32/100 reasons to be in South Africa in 2010: Being South African is having an opinion

Fact file: World Cup organisers will still be talking to David Beckham about his role at the opening ceremony.

Leopold Stokowski said: “A painter paints pictures on canvas.  But musicians paint their pictures on silence.” Music invites passion either way. You may like the track list, you may not. So much is said with it because it gives a voice to heartbroken teenagers, party-people looking to shake it up, or maybe even just something chilled to listen to from the hammock on a Sunday afternoon. So opinion to music is like Britney to controversy, and the latest debacle surrounding the World Cup opening ceremony concert has done the very same. Some people argue that there is not enough of a local contingent in the lineup; others say that the worldly content is fitting for a WORLD Cup. Arts and Culture Minister Lulu Xingwana has taken a stand and now spoken out too.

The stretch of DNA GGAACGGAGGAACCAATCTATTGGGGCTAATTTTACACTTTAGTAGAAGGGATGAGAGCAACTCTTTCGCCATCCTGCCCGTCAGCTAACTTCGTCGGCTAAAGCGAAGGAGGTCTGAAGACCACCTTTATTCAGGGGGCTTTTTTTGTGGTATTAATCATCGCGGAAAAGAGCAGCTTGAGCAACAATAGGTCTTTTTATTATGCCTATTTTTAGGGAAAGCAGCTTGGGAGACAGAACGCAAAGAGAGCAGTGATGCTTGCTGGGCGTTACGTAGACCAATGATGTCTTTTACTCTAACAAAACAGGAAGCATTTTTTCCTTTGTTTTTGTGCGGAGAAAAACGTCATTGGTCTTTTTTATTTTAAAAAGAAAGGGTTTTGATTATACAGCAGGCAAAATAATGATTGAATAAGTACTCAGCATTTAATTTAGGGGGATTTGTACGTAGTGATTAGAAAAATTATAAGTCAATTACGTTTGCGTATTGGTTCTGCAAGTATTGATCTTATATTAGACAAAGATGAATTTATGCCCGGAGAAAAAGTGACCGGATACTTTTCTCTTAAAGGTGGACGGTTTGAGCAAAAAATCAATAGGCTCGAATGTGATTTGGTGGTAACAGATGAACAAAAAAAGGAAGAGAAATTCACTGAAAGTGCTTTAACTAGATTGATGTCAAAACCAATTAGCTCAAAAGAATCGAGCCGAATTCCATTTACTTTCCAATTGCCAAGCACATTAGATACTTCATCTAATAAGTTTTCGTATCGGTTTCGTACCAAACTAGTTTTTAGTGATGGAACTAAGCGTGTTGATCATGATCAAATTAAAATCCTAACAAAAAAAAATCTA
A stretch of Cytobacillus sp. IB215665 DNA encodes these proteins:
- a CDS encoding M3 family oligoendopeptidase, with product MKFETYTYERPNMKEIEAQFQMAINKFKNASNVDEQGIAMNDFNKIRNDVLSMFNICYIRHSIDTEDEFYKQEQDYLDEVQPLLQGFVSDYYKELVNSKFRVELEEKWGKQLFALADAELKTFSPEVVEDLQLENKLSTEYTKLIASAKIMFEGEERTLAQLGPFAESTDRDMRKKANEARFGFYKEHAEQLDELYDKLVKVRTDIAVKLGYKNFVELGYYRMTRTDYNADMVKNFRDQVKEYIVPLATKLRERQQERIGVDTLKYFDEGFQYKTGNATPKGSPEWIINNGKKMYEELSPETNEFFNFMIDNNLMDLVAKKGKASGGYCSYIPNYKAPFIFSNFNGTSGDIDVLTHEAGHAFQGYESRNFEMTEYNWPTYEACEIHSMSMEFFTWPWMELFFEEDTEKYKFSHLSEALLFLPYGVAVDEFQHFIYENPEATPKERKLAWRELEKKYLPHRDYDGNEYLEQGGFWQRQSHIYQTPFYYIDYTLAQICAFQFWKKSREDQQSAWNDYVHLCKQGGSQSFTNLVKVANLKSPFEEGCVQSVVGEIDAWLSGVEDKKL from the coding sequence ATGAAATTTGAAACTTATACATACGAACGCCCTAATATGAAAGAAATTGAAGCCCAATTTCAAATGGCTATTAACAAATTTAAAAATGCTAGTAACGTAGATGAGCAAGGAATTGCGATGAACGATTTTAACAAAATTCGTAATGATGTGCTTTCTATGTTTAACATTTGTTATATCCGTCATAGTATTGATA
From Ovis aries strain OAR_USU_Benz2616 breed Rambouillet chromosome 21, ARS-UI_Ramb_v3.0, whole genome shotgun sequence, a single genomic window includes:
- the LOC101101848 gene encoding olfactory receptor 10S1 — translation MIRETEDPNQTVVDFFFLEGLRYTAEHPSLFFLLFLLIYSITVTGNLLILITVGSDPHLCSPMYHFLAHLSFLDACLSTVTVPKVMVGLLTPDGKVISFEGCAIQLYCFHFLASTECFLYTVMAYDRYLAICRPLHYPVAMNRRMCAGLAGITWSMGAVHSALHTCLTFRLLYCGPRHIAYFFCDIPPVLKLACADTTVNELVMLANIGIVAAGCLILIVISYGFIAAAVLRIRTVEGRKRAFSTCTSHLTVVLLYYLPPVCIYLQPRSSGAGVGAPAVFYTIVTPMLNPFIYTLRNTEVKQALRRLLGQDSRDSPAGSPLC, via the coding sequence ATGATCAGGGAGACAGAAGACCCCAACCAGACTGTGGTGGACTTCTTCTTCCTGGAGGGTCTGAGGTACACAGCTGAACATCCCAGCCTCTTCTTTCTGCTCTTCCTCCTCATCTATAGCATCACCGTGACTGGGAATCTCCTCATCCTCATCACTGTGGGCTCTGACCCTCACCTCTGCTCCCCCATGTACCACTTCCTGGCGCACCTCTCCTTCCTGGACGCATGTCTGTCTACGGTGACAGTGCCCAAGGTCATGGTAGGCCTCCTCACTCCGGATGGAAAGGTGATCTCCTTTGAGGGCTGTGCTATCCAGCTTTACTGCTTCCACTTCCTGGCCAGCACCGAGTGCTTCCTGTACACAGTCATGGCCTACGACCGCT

You must admit that it is cool that people get involved, either way. I’m not talking about strikes or marches, but through question-and-answer forums and debates, or blogs not unlike this one. It tells us who we are where we want to see things go. We speak because we have an opinion. Most of what I have heard so far of the World Cup is positive. Research proves that 98% of South African’s feel positive and are excited about this event, so the hype speaks for itself. So a reason to celebrate today is purely our positive attitudes as South African’s. There is an endless list we could complain about, but what we really want to talk about is the days to go. 69 of them to be exact. And whether or not the bill on stage on the 10th June 2010 is local enough for us to say “lekker” – that too shall pass. Just like Berthold Auerbach says: “Music washes away from the soul the dust of everyday life.” So turn up the volume. It’s going to be massive!

Muzi Mohale

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